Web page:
Holding on to Junk Bonds: Intron Retention in Cancer and Therapy

Holding on to Junk Bonds: Intron Retention in Cancer and Therapy.

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Item Type: Review
Status: Published
Official URL: https://doi.org/10.1158/0008-5472.CAN-20-1943
Journal or Publication Title: Cancer Research
Volume: 81
Number: 4
Page Range: pp. 779-789
Date: 2020
Divisions: Gene and Stem Cell Therapy
Computational BioMedicine
Depositing User: General Admin
Identification Number: 10.1158/0008-5472.CAN-20-1943
ISSN: 0008-5472
Date Deposited: 10 Jun 2021 05:55

Intron retention (IR) in cancer was for a long time overlooked by the scientific community, as it was previously considered to be an artifact of a dysfunctional spliceosome. Technological advancements made in the last decade offer unique opportunities to explore the role of IR as a widespread phenomenon that contributes to the transcriptional diversity of many cancers. Numerous studies in cancer have shed light on dysregulation of cellular mechanisms that lead to aberrant and pathologic IR. IR is not merely a mechanism of gene regulation, but rather it can mediate cancer pathogenesis and therapeutic resistance in various human diseases. The burden of IR in cancer is governed by perturbations to mechanisms known to regulate this phenomenon and include epigenetic variation, mutations within the gene body, and splicing factor dysregulation. This review summarizes possible causes for aberrant IR and discusses the role of IR in therapy or as a consequence of disease treatment. As neoepitopes originating from retained introns can be presented on the cancer cell surface, the development of personalized cancer vaccines based on IR-derived neoepitopes should be considered. Ultimately, a deeper comprehension about the origins and consequences of aberrant IR may aid in the development of such personalized cancer vaccines.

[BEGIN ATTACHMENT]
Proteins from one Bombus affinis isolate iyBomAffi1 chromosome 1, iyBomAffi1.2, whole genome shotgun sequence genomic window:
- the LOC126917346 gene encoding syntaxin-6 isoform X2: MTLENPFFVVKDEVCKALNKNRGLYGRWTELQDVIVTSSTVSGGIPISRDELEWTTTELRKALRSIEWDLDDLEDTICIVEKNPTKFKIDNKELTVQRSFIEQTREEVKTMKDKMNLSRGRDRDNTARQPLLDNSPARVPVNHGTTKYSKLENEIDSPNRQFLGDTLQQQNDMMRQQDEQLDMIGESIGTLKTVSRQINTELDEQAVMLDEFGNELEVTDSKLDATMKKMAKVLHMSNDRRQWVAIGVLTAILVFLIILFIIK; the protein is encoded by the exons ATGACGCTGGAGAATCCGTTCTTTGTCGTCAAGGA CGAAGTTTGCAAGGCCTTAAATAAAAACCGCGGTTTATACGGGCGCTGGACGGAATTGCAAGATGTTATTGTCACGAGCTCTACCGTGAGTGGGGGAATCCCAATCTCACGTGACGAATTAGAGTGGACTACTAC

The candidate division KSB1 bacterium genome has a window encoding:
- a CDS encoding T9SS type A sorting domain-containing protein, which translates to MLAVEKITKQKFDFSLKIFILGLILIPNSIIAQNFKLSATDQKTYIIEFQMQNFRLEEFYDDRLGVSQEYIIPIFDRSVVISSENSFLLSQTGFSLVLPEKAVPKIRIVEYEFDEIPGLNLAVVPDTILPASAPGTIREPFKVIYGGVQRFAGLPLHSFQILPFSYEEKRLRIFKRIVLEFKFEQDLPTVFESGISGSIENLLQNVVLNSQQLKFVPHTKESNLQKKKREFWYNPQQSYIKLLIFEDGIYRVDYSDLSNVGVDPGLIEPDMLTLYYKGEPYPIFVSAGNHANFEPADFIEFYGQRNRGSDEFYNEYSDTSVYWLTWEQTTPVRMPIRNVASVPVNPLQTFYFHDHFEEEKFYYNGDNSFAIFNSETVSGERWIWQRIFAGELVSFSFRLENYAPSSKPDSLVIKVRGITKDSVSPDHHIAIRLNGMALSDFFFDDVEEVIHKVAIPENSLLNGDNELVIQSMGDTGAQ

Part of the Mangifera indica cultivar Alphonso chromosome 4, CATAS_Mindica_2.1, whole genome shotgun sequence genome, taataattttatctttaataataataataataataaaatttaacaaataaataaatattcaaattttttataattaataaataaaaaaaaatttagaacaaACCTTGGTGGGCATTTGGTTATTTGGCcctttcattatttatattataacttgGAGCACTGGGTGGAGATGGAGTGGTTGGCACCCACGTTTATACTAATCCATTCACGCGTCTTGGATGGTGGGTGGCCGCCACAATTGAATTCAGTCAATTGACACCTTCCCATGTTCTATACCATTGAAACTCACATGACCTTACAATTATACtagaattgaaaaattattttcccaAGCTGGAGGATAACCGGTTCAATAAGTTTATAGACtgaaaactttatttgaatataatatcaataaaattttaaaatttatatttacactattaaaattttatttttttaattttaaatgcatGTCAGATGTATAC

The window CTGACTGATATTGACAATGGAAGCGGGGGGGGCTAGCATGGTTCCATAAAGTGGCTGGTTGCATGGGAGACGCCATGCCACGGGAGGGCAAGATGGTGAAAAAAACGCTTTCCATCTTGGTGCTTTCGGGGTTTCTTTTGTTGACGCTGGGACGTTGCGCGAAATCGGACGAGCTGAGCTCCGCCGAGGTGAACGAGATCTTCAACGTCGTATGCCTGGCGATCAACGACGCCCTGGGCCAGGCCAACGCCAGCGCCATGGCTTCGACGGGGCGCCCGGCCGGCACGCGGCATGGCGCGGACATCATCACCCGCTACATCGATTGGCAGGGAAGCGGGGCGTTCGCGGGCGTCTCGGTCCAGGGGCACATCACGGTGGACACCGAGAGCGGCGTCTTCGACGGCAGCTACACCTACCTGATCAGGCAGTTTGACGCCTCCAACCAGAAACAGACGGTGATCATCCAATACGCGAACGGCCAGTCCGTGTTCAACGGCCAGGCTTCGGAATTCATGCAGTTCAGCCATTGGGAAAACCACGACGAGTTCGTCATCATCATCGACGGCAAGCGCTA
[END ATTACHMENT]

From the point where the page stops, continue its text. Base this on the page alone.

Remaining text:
©2020 American Association for Cancer Research.

Monteuuis, Geoffray
Schmitz, Ulf
Petrova, Veronika
Kearney, Padraic S.
Rasko, John E.J.
Last Modified: 10 Jun 2021 05:55
URI: https://eprints.centenary.org.au/id/eprint/1017

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